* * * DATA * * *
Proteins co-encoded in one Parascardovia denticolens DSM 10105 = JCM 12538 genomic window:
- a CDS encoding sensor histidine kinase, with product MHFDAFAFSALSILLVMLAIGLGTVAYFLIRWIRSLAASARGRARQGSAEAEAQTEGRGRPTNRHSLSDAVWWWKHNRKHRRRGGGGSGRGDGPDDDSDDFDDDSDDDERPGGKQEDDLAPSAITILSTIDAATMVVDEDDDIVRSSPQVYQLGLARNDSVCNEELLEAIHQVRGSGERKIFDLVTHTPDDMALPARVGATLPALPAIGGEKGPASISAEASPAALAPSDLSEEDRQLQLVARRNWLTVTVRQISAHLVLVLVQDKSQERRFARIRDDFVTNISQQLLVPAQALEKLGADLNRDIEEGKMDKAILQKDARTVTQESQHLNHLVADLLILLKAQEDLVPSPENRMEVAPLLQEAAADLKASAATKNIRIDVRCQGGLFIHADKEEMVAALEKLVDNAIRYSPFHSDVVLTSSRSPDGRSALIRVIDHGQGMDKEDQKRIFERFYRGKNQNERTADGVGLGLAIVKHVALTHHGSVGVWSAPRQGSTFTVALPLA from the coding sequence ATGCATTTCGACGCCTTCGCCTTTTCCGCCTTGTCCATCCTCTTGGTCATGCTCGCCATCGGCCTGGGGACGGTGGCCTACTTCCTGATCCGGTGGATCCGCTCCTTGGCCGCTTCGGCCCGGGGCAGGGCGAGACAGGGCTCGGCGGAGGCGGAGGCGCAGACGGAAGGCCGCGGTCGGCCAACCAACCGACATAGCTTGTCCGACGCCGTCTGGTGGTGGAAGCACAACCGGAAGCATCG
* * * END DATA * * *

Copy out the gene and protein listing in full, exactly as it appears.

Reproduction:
Proteins co-encoded in one Parascardovia denticolens DSM 10105 = JCM 12538 genomic window:
- a CDS encoding sensor histidine kinase, with product MHFDAFAFSALSILLVMLAIGLGTVAYFLIRWIRSLAASARGRARQGSAEAEAQTEGRGRPTNRHSLSDAVWWWKHNRKHRRRGGGGSGRGDGPDDDSDDFDDDSDDDERPGGKQEDDLAPSAITILSTIDAATMVVDEDDDIVRSSPQVYQLGLARNDSVCNEELLEAIHQVRGSGERKIFDLVTHTPDDMALPARVGATLPALPAIGGEKGPASISAEASPAALAPSDLSEEDRQLQLVARRNWLTVTVRQISAHLVLVLVQDKSQERRFARIRDDFVTNISQQLLVPAQALEKLGADLNRDIEEGKMDKAILQKDARTVTQESQHLNHLVADLLILLKAQEDLVPSPENRMEVAPLLQEAAADLKASAATKNIRIDVRCQGGLFIHADKEEMVAALEKLVDNAIRYSPFHSDVVLTSSRSPDGRSALIRVIDHGQGMDKEDQKRIFERFYRGKNQNERTADGVGLGLAIVKHVALTHHGSVGVWSAPRQGSTFTVALPLA from the coding sequence ATGCATTTCGACGCCTTCGCCTTTTCCGCCTTGTCCATCCTCTTGGTCATGCTCGCCATCGGCCTGGGGACGGTGGCCTACTTCCTGATCCGGTGGATCCGCTCCTTGGCCGCTTCGGCCCGGGGCAGGGCGAGACAGGGCTCGGCGGAGGCGGAGGCGCAGACGGAAGGCCGCGGTCGGCCAACCAACCGACATAGCTTGTCCGACGCCGTCTGGTGGTGGAAGCACAACCGGAAGCATCG